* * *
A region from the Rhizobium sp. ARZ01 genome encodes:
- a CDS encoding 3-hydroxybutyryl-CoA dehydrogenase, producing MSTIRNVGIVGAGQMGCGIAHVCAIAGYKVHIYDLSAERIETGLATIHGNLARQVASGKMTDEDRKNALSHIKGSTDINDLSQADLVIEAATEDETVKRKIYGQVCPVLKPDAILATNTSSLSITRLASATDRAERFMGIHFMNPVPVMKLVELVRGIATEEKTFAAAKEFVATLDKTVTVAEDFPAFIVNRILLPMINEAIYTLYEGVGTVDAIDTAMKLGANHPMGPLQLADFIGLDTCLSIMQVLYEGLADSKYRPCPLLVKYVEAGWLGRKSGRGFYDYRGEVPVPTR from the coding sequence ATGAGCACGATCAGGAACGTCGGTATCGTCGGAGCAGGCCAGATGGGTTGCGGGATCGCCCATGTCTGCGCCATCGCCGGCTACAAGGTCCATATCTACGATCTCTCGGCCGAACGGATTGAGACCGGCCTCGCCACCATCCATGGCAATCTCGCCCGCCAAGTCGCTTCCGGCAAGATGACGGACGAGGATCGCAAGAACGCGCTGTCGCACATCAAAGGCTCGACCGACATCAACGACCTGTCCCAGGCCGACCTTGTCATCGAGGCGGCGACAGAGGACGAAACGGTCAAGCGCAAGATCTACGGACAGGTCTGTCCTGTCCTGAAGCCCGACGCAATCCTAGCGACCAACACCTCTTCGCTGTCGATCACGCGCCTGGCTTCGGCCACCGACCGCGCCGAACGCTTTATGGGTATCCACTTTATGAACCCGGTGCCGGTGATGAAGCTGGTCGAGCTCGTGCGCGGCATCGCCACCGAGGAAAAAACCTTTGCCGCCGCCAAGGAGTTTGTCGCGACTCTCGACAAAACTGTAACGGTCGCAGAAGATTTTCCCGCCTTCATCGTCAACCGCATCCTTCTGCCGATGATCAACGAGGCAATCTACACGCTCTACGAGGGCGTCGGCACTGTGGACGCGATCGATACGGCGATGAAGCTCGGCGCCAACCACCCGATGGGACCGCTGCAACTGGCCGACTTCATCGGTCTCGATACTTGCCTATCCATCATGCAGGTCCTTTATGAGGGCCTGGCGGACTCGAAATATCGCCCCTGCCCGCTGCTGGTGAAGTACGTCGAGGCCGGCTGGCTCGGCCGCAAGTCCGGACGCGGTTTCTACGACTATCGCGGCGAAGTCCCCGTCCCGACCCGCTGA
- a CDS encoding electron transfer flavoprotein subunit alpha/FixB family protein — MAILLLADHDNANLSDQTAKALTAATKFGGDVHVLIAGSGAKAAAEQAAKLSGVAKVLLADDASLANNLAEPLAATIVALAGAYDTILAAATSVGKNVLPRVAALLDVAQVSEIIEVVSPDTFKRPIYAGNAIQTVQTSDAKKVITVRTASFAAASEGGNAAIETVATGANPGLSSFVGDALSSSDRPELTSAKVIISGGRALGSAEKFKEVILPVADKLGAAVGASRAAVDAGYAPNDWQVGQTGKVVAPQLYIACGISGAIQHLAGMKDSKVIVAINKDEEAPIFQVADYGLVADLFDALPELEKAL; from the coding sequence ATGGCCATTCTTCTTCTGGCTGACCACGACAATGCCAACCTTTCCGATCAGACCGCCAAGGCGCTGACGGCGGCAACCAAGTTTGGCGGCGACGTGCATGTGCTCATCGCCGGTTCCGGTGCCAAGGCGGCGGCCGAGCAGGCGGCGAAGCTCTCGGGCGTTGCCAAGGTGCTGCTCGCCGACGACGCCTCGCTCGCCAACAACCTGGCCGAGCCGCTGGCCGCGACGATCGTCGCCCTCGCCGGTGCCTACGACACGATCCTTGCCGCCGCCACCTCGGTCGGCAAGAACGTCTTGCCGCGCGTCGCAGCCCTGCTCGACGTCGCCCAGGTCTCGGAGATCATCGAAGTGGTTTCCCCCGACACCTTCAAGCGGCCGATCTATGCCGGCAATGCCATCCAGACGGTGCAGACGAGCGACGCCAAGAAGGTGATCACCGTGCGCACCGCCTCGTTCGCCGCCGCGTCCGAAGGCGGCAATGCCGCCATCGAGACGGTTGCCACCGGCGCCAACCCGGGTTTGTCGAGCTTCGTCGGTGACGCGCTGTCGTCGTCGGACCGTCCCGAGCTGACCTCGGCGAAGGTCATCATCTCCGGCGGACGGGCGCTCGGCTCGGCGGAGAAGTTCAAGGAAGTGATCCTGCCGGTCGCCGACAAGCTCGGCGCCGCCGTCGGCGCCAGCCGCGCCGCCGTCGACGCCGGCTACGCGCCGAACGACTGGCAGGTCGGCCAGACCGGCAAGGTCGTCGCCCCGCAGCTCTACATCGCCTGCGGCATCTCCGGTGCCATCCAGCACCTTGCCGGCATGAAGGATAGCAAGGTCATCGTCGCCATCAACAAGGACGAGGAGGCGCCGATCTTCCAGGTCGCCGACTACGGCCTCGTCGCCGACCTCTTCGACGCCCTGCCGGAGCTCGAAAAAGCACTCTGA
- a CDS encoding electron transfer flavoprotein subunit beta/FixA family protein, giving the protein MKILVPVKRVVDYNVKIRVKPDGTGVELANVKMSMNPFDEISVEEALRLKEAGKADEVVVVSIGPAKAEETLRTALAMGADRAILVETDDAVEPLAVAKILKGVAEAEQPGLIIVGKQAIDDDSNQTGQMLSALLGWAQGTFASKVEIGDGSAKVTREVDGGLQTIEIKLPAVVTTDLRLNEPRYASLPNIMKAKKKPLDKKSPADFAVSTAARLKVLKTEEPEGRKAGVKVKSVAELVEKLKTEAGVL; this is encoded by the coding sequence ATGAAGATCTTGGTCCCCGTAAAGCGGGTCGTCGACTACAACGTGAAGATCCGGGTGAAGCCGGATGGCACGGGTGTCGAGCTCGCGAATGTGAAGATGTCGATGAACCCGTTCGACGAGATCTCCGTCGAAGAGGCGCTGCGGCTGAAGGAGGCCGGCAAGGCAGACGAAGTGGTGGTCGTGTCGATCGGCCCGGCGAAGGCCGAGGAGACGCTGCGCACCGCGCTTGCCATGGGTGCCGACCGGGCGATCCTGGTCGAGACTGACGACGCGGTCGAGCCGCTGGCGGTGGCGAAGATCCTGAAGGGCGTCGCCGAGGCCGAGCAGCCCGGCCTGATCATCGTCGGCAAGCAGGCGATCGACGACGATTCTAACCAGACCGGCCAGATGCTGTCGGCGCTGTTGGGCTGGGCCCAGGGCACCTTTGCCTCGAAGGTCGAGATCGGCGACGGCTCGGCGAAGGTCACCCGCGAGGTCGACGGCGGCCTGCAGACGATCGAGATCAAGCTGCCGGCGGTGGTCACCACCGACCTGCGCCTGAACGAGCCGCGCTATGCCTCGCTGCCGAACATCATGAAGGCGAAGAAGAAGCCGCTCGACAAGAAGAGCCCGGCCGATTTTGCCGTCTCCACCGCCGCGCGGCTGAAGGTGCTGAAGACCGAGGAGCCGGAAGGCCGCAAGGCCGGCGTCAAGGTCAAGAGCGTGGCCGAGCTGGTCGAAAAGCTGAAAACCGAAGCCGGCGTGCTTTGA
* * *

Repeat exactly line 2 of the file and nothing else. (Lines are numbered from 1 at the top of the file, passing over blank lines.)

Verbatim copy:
- a CDS encoding 3-hydroxybutyryl-CoA dehydrogenase, producing MSTIRNVGIVGAGQMGCGIAHVCAIAGYKVHIYDLSAERIETGLATIHGNLARQVASGKMTDEDRKNALSHIKGSTDINDLSQADLVIEAATEDETVKRKIYGQVCPVLKPDAILATNTSSLSITRLASATDRAERFMGIHFMNPVPVMKLVELVRGIATEEKTFAAAKEFVATLDKTVTVAEDFPAFIVNRILLPMINEAIYTLYEGVGTVDAIDTAMKLGANHPMGPLQLADFIGLDTCLSIMQVLYEGLADSKYRPCPLLVKYVEAGWLGRKSGRGFYDYRGEVPVPTR from the coding sequence ATGAGCACGATCAGGAACGTCGGTATCGTCGGAGCAGGCCAGATGGGTTGCGGGATCGCCCATGTCTGCGCCATCGCCGGCTACAAGGTCCATATCTACGATCTCTCGGCCGAACGGATTGAGACCGGCCTCGCCACCATCCATGGCAATCTCGCCCGCCAAGTCGCTTCCGGCAAGATGACGGACGAGGATCGCAAGAACGCGCTGTCGCACATCAAAGGCTCGACCGACATCAACGACCTGTCCCAGGCCGACCTTGTCATCGAGGCGGCGACAGAGGACGAAACGGTCAAGCGCAAGATCTACGGACAGGTCTGTCCTGTCCTGAAGCCCGACGCAATCCTAGCGACCAACACCTCTTCGCTGTCGATCACGCGCCTGGCTTCGGCCACCGACCGCGCCGAACGCTTTATGGGTATCCACTTTATGAACCCGGTGCCGGTGATGAAGCTGGTCGAGCTCGTGCGCGGCATCGCCACCGAGGAAAAAACCTTTGCCGCCGCCAAGGAGTTTGTCGCGACTCTCGACAAAACTGTAACGGTCGCAGAAGATTTTCCCGCCTTCATCGTCAACCGCATCCTTCTGCCGATGATCAACGAGGCAATCTACACGCTCTACGAGGGCGTCGGCACTGTGGACGCGATCGATACGGCGATGAAGCTCGGCGCCAACCACCCGATGGGACCGCTGCAACTGGCCGACTTCATCGGTCTCGATACTTGCCTATCCATCATGCAGGTCCTTTATGAGGGCCTGGCGGACTCGAAATATCGCCCCTGCCCGCTGCTGGTGAAGTACGTCGAGGCCGGCTGGCTCGGCCGCAAGTCCGGACGCGGTTTCTACGACTATCGCGGCGAAGTCCCCGTCCCGACCCGCTGA